These are needed soon because of the high-altitude skirmishes in Ladakh, Arunachal Pradesh between Indian and Chinese troops; ‘multiple manufacturers’ competing, notes Drone Federation of India

The army has placed orders for nearly 2,000 drones, some of which will be used for taking vital supplies to forward posts and others which will undertake important surveillance and reconnaissance work.

“Multiple manufacturers are competing,” for the logistics bid, says Smit Shah, president, Drone Federation of India.

These bulk orders are needed in a hurry because of the high-altitude skirmishes in Ladakh and more recently in Arunachal Pradesh between Indian and Chinese troops.

In Ladakh, China's People's Liberation Army has moved larger numbers of troops into forward areas and built heated structures and helipads in Aksai Chin and also key conflict points like Demchok and Galwan. This has made it essential to keep a very close watch on their movements. The helipads make it easier for them to move troops to forward positions quickly.

Logistical Support

About 400 drones are being procured for logistical support and around 1,500 for different types of surveillance.

The drones being used for logistics can carry loads of between 5kg and 40kg and will mostly be used to carry different types of supplies to troops in forward posts. The distances the drones will travel could be anywhere between 5km and 20km.

“The distances involved may not be too much. But the terrain is often very difficult,” says the Drone Federation’s Shah.

Surveillance drones have different speeds and will be able tostay airborne for varying lengths of time. On order are both high-altitude drones and ones that operate at lower levels. Says a spokesman: “The drones on order are for flights of 90 minutes up-to-five-six hours.”

High-Altitude Tests

Tests are also being carried out to ensure that the drones can fly at high altitudes and can stay airborne for the time needed. In Ladakh, for instance, many key bases and forward posts are at heights of between 12,000ft and 15,000ft. The Indian Air Force's highest airbase at Daulat Bagh Oldi is at 18,000ft. Aircraft landing there keep their engines running and can only stay on the ground for about 15 minutes.

One key producer, ideaForge, makes a model, the Switch, which it says can take off from heights of almost 15,000ft and fly up to 19,600ft.

The Switch is a hybrid drone that does a vertical takeoff (V-TOL) and then flies like a plane. ideaForge is also making another high-performance drone, the Netra V4 Plus, which can do a vertical take-off at 19,600ft. It has outperformed many foreign drones which took part in trials in India.

ideaForge Production Up

ideaForge has already delivered orders to the army, air force and navy. The company is 15 years old but its production has shot up by almost 10 times in around the last 18 months.

A logistics drone could probably reach most forward posts even in very difficult mountainous terrain in about 30 minutes. By comparison, the army's mules would have to be led up tough mountain tracks and might take four-five hours – or longer – to reach the posts.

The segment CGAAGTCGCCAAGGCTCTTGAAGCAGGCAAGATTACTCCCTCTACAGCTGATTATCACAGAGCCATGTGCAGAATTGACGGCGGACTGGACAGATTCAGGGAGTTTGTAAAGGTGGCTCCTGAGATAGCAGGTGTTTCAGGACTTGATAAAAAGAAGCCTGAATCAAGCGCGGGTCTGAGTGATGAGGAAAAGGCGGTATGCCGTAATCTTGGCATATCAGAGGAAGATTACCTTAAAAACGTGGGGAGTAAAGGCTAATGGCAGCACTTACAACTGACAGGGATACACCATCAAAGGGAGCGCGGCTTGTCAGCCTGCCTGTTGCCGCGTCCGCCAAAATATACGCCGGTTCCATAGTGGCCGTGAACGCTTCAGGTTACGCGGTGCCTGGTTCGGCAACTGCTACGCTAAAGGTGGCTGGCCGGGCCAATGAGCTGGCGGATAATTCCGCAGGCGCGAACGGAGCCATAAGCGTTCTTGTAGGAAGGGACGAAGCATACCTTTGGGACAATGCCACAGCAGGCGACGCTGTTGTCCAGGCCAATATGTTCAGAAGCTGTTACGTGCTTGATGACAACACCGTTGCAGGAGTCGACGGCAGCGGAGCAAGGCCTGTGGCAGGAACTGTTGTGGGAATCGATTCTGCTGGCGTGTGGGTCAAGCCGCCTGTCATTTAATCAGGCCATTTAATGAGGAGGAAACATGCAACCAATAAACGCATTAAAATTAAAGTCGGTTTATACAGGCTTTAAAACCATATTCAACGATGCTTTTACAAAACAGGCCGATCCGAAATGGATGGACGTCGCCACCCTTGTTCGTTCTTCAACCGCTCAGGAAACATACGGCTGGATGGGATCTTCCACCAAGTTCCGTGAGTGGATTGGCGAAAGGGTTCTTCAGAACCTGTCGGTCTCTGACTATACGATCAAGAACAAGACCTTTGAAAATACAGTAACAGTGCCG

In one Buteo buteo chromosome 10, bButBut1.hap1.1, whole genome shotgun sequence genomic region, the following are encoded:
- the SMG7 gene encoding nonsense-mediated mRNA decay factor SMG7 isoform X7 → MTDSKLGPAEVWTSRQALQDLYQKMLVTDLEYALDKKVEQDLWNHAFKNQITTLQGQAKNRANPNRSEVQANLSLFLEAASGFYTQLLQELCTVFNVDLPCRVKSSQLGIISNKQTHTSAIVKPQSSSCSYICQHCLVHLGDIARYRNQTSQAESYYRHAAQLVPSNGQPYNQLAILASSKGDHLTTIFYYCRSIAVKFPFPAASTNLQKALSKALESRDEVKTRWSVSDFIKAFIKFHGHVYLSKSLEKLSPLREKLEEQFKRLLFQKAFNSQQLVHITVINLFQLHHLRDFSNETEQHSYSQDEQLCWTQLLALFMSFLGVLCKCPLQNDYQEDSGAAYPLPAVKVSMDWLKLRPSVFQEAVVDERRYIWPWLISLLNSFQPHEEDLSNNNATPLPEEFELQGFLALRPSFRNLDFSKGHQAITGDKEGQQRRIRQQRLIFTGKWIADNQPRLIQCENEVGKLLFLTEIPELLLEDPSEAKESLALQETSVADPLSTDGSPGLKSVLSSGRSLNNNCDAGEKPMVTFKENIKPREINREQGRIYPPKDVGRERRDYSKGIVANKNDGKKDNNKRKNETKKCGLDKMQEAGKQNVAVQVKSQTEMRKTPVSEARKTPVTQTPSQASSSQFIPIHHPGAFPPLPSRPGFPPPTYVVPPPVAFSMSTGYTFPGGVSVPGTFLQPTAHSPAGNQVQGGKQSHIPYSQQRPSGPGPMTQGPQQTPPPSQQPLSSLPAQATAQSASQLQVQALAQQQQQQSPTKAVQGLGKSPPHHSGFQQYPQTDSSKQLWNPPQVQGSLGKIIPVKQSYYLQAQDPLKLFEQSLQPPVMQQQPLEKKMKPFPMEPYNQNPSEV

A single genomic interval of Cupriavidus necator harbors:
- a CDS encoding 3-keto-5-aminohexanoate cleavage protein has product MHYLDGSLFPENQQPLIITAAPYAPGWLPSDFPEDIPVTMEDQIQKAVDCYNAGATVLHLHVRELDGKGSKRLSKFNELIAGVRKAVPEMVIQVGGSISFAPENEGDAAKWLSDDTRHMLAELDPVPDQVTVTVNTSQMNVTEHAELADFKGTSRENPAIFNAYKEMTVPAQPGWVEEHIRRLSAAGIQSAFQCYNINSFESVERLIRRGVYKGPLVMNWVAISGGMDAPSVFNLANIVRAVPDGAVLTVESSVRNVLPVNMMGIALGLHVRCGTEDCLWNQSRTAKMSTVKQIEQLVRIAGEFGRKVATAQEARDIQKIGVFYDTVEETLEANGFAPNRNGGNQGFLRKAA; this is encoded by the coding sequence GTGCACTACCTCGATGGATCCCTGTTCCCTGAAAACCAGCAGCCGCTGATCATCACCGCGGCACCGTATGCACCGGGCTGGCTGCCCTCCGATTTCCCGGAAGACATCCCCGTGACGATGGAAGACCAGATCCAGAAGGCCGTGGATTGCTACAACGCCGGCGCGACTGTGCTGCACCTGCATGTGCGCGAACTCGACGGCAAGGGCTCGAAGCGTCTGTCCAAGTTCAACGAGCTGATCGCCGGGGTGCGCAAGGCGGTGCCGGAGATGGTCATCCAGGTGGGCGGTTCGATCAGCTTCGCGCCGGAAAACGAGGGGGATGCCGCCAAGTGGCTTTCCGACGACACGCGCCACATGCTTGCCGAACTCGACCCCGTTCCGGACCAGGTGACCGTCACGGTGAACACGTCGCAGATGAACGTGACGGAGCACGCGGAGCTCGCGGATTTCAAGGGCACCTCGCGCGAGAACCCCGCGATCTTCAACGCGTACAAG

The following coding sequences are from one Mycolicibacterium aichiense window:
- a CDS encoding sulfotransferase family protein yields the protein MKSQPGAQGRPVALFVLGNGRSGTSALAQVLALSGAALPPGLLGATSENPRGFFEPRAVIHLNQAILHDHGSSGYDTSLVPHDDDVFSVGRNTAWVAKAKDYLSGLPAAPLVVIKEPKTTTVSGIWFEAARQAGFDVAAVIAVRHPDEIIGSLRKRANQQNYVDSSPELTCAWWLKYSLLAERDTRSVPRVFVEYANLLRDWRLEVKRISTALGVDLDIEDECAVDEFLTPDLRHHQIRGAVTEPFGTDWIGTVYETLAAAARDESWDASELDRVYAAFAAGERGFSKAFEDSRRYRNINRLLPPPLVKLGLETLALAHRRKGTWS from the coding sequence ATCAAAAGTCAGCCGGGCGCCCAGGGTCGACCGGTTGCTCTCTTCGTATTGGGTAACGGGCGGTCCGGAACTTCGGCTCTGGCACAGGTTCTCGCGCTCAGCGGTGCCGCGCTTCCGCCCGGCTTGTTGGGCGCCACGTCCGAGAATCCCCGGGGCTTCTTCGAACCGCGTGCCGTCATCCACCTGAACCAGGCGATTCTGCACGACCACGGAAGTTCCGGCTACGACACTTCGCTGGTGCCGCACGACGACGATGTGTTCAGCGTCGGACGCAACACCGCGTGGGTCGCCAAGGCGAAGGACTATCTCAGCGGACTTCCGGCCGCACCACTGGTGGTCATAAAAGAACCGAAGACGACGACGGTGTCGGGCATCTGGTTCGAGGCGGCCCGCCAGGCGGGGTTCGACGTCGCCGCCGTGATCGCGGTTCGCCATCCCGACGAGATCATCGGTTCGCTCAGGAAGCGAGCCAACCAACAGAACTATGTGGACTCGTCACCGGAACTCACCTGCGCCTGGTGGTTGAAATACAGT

India has kept a tight control on the production and use of aerial drones for civilian use and only gave the green signal for using them widely on August 15, 2021. Some drone-manufacturers have stepped up production in a very big way since then and others have leapt into the new business.

$20 Million Deal With Army

Even before the opening up of the industry, ideaForge signed a $20 million deal with the Indian Army. The company received a repeat order in January 2022 and has another order for the infantry. Since the loosening of the drone regulations, ideaForge says business has grown by 10 times. A majority of the company’s business is now with the military which places “big ticket” orders. The company expanded slightly and also organised three shifts daily to push up production. The company also produces a large number of drones for the national mapping agency, the Survey of India.

ideaForge says it has about 70 per cent indigenisation in its drones.

The key role that drones can play was first brought into focus during the short Azerbaijan-Armenia conflict in which a huge number of drones played a decisive role. Also, a drone attack on Aramco’s refineries in Saudi Arabia highlighted how devastating they could be. More recently, the Russia-Ukraine war showed how drones are changing warfare. “All of this had a snowball effect. These unfortunate events have really increased the demand for drones,” says Kruthi Aramanamada, general manager, marketing, ideaForge.

June 2020 Encounters

India’s buying drones picked up after the encounters with China in Ladakh in June 2020.

In the last year, drones have come into sharp focus after the Russia-Ukraine war where drone attacks have become a daily feature. In the Russia-Ukraine conflict, Ukraine is using drones to attack Russian troops while Moscow is using drones to strike Ukrainian targets.

In the Russia-Ukraine war, the Iranian-built Shahed-136 drone, which is being deployed by Moscow, is the size of a small plane and can carry a small amount of explosives. It's called a loitering drone because it circles around an area till given the order to carry out a kamikaze attack. Each drone is thought to cost about $20,000 which makes it much cheaper to use than a Cruise missile.

In recent months, the Chinese have also been sending swarms of drones over islands controlled by Taiwan and there have been threats that these will be shot down.